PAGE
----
Intervertebral Disc Disease (IVDD)
The canine vertebral column consists of five regions, starting from the head, they are; cervical (neck), thoracic (ribs), lumbar, sacrum (pelvis) and coccygeal (tail). The cervical spine supports your dog’s neck and shoulders. The thoracic spine supports the chest and abdominal region and the lumbar spine supports your dog’s lower back and hindquarters.
The functions of the vertebral column are to protect the spinal cord, provide attachment for muscles and ligaments for movement whilst also providing attachment for the ribs. Most of the vertebrae have a intervertebral disc to separate them from the next, to allow movement and shock absorbtion. These discs are much like a humans, it that they can degenerate and may also herniate, or 'slip'. An injured disc is what causes IVDD - The inflammation around the injury causes compression of the nerves as they exit the spinal cord (sometimes the spinal cord itself). The symptoms your dog has relates to the area injured i.e. if it happens in the lumbar spine, the rear leg/s may be affected, if in the neck, the foreleg/s may be affected.
If you suspect your dog may have this condition, you should visit your Vet ASAP. Urinary or fecal incontinence, severe lameness or obvious pain or distress in your dog is not a normal behavior.
Clumber Spaniel Health are currently looking into IVDD in the Clumber Spaniel. If you have been unfortuate enough to have a Clumber with this condition, please consider filling in our survey so that we can learn more about the condition. Our initial survey results are available here.
Our current survey may be accessed here.
The most common causes of IVDD are conformation and age, Over time, the discs in your dogs back lose their flexibility, making them more susceptible to injury. Severe injury is another common cause of intervertebral disc disease. By conformation, it is the shape of your dog. A Clumber Spaniel has relatively short legs and a long back. This is described as a chondrodysplatic breed, which is the type of breed that is more commonly affected by IVDD.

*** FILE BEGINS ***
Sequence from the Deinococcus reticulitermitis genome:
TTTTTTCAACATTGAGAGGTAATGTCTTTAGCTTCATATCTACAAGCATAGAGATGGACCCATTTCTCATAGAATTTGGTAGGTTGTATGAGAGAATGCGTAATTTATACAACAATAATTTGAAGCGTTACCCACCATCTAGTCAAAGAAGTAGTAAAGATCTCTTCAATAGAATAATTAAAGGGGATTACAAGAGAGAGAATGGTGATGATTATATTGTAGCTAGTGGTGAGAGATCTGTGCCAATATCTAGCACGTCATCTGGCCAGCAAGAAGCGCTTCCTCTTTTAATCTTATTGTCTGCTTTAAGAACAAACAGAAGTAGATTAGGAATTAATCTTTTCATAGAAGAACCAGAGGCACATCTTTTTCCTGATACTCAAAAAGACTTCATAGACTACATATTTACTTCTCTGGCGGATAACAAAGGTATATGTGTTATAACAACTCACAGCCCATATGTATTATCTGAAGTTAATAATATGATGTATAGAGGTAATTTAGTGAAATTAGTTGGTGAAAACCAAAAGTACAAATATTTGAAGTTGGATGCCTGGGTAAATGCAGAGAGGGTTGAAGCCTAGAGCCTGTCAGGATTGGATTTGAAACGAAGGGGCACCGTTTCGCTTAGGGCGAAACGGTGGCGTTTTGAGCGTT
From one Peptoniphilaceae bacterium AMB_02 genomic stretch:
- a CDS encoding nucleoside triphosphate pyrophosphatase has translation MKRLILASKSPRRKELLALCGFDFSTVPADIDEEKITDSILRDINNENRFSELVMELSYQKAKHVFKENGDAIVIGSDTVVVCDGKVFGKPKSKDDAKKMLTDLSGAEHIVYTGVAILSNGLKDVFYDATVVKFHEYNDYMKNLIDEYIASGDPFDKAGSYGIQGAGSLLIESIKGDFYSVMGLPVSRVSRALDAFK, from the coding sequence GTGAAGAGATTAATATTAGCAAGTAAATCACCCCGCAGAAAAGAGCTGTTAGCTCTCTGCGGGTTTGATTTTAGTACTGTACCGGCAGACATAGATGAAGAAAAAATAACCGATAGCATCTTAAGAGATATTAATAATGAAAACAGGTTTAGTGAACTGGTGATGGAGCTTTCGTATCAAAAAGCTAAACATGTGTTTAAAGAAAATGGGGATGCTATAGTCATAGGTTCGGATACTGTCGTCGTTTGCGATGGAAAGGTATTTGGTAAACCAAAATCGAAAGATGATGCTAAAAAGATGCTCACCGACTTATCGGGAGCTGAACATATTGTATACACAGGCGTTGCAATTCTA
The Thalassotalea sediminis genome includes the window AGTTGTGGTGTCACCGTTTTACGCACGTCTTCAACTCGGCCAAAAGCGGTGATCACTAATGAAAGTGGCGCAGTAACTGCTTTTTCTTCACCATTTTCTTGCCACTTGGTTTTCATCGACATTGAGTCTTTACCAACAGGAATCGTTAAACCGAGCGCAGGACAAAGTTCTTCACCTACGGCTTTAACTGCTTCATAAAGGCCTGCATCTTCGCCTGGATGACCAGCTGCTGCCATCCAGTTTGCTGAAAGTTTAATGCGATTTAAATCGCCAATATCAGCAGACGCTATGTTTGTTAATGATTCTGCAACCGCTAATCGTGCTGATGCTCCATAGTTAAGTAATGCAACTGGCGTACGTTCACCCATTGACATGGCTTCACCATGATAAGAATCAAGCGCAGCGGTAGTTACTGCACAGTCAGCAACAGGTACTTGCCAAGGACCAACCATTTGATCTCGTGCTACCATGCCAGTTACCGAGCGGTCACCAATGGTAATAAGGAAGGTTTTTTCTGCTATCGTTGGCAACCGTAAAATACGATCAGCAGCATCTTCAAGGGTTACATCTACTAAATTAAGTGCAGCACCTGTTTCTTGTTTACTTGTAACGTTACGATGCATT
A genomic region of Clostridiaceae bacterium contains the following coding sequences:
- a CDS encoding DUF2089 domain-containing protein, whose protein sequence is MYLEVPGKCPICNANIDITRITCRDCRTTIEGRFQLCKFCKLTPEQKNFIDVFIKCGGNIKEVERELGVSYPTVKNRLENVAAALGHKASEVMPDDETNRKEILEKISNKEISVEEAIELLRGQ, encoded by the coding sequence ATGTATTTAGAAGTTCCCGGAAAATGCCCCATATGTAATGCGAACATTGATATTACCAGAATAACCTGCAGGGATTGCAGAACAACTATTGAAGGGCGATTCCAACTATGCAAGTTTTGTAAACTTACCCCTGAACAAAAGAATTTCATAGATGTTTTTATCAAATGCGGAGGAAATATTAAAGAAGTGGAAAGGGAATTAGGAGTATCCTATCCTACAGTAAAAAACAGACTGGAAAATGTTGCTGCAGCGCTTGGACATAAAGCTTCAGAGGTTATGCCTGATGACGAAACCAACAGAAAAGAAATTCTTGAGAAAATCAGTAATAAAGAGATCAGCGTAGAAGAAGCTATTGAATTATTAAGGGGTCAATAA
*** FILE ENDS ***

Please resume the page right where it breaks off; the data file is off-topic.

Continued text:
Recently, a mutation was discovered that not only predicted the chondrodystrophic body shape, but increases the risk of Type I intervertebral disc disease (IVDD or "slipped disc."). A dog with one or two copies of this mutation has an increased risk of developing IVDD compared to a dog with zero copies. Its effect on body shape is slightly different--a dog with one copy of the retrogene is likely to have longer legs than a dog with two copies, but shorter legs than a dog with zero copies. EMBARK now include testing for this gene within their DNA profiling.
There are 2 types of IVDD:
Hansen type I - chondroid degeneration with extrusion of nucleus material through a ruptured dorsal annulus fibrosus and the dorsal longitudinal ligament into the vertebral canal. This is the acute (sudden) onset type, as described above.
Hansen type II degeneration - fibroid degeneration with bulging or protrusion of the partially ruptured and thickened annulus fibrosus. This is a condition that has a more chronic (slower) onset. With ageing the discs become hardened and fibrous over a long period of time and eventually break down, bulge out, and compress the spinal cord.
Symptoms of IVDD include:
- Unwillingness to jump
- Pain and weakness in rear legs (lameness)
- Crying out in pain
- Anxious behavior
- Muscle spasms over back or neck
- Hunched back or neck with tense muscles
- Reduced appetite and activity level
- Loss of bladder and/or bowel control (urinary and fecal incontinence, respectively)
Clumber Spaniel Back Disease (IVDD) Survey
The Clumber Spaniel Club are supporting a survey by the Royal Veterinary College (RVC) into IVDD. Please consider participating in this survey if you have, or have had, a Clumber Spaniel – with or without the condition. You will need to be aware of your dogs weight in kg and have a tape measure available to report your dogs measurements before you start the survey.